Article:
Being an Atheist Is Not a ‘White Thing’ and It’s Not a Bad Thing. I’m Proof of That

My Thing Is: Let’s lose the lazy, media-fueled assumption that being black equals being hyperreligious. I’m a very morally grounded African-American man who doesn’t believe in God. Why is that so hard to grasp?

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Darrin Johnson 

Courtesy of Darrin Johnson

I'm black and I'm an atheist.

That really shouldn't be a shocking statement. Everyone knows that African Americans aren't a monolith. We have a wide variety of lifestyles and diverse opinions on many topics, religion included. But if you switch on the TV, you get a different story. The study of mass media has taught me just how much religiosity is expected of blacks. A huge majority of films and television shows featuring African-American casts heavily feature church. It's in our music. It's part of our award shows and drives the plot of even many plays with black actors. It's inescapable.

Here's how this stereotyping plays out for me: I am often told that being atheist is a "white" thing—as if not accepting any religion, including the one forced upon our ancestors, makes me care less about my community. This is despite the fact that I'm a member of the Black Skeptics Los Angeles, a group of nonreligious people who are all active in helping underprivileged communities.

This year BSLA has awarded scholarships to undocumented, homeless, foster-care and LGBTQ youths for the second year in a row. Consciousness of the needs of our community naturally goes hand-in-hand with our atheism. That's because while many consider it to be worthwhile to pray for change, we would rather get up and make those changes ourselves.

I didn't always think this way. I was actually raised a Christian. My curiosity bred questions to which I never received adequate answers. As I grew older and became more interested in history, I learned about how religion has historically been used to both manipulate and oppress people. Christianity being forced onto my ancestors as part of American slavery, particularly, did not sit well with me.

The death of my mother when I was a teenager played a part as well. When a pastor asked my sisters and me if we really believed that our mother went to heaven, just a couple of days after we were told of her death, it angered me. It seemed inappropriate to put us on the spot, with the shock of her death still so fresh in our minds. To add to my anger, instead of a focus at her funeral on what made my mother special, everything about her was tied to God and church. Her service felt like more of a church recruiting tool than an honest memorial.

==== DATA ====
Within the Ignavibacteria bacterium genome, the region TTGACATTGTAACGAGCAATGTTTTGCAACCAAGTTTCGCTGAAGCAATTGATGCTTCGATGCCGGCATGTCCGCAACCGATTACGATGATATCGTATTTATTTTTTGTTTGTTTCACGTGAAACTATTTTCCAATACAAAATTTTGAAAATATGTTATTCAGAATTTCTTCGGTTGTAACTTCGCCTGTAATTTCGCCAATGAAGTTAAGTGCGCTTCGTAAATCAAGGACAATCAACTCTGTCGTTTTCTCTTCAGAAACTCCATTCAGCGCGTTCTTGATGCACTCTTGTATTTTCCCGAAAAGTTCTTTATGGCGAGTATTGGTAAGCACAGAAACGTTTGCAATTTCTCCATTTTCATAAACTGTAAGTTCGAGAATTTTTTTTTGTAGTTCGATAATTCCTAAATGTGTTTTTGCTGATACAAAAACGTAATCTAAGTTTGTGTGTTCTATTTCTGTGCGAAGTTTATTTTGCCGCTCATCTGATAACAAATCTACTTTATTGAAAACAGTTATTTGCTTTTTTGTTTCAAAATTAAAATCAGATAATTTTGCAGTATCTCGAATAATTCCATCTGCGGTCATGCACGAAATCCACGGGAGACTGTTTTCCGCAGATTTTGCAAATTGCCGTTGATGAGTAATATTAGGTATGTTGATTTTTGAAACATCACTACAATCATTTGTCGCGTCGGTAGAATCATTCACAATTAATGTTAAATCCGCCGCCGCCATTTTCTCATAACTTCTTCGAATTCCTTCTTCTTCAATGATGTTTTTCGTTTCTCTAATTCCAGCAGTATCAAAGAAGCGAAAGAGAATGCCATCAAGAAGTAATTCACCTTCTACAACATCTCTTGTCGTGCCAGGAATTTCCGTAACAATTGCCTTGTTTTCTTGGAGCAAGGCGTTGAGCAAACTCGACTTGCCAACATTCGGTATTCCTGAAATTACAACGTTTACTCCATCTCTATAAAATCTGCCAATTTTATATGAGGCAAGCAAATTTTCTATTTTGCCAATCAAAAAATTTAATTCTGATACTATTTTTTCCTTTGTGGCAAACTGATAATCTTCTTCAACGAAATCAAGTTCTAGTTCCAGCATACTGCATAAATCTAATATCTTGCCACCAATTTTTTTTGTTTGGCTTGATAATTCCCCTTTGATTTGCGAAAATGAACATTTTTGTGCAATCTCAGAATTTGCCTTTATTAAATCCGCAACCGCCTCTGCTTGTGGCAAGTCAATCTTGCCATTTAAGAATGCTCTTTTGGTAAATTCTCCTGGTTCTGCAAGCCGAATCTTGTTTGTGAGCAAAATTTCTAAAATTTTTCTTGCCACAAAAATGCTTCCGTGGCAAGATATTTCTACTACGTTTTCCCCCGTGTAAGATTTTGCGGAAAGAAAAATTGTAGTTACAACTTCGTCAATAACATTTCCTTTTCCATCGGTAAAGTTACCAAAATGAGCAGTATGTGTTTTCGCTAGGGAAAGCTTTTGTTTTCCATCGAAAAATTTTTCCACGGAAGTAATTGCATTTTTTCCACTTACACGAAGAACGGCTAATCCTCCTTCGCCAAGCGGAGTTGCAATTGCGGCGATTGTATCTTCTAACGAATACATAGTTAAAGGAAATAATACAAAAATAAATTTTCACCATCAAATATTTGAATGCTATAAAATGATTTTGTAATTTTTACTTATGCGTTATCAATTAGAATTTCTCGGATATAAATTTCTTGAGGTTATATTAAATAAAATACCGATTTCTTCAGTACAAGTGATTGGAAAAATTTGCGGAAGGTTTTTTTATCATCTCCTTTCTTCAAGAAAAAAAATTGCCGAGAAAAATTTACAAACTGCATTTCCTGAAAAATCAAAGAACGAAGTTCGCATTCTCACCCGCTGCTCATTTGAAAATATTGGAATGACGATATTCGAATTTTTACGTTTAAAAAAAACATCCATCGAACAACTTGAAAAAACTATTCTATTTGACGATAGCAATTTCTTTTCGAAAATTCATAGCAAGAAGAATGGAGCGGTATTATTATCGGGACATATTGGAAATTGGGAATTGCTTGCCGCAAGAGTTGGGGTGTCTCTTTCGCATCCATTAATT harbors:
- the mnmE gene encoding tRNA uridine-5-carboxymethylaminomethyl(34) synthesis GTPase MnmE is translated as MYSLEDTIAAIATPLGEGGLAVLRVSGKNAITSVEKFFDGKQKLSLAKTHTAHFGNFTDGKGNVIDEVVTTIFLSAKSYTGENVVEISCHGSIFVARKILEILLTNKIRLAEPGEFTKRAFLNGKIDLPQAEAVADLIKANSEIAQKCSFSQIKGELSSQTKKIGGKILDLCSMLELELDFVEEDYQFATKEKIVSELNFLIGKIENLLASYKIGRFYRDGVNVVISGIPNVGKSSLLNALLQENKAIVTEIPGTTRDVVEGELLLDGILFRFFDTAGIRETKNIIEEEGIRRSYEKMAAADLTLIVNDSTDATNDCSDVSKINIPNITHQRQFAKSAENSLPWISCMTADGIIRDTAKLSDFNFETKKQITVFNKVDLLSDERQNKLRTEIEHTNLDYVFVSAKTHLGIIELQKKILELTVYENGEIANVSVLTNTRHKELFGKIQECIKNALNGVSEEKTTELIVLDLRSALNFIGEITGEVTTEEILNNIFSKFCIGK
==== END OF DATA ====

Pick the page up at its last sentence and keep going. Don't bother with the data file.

I've heard a lot that without religion, one cannot have any morals. But of course, many of the people who have committed the most heinous crimes were religious. This itself proves that religion is no guarantee of morality. Some of the kindest, most generous people I know are not religious at all. Personally, my gradual journey to atheism also resulted in my being more conscious of the needs of others. Re-evaluating my place in the world changed my views on religion, as well as my views on how I should treat my fellow human beings.

Recently I made a short documentary about African-American atheists as part of my master's thesis project. During its development, I found out that many people didn't even know that there were black atheists. As a result, showing that nonreligious blacks do exist became a focal point for the project. Though the project was completed, I am now looking for funding to turn this project into a full-length documentary because I want more people to receive this message.

Unfortunately, American media and culture have made "coming out" as a nonbeliever difficult. We deal with fear of rejection by our friends and family and have to grapple with the knowledge that we're looked down upon. My hope is that my story will convince other nonbelievers of color to come out about their skepticism, as well as correct some of the misinformation. The more we grow and find our voices, the more we can combat the misconceptions and prejudices about us.

Darrin Johnson lives near Los Angeles and has a bachelor's degree in mass communications and a master's degree in journalism. He's an aspiring journalist and documentarian with a focus on social justice and mass media. Follow him on Twitter.

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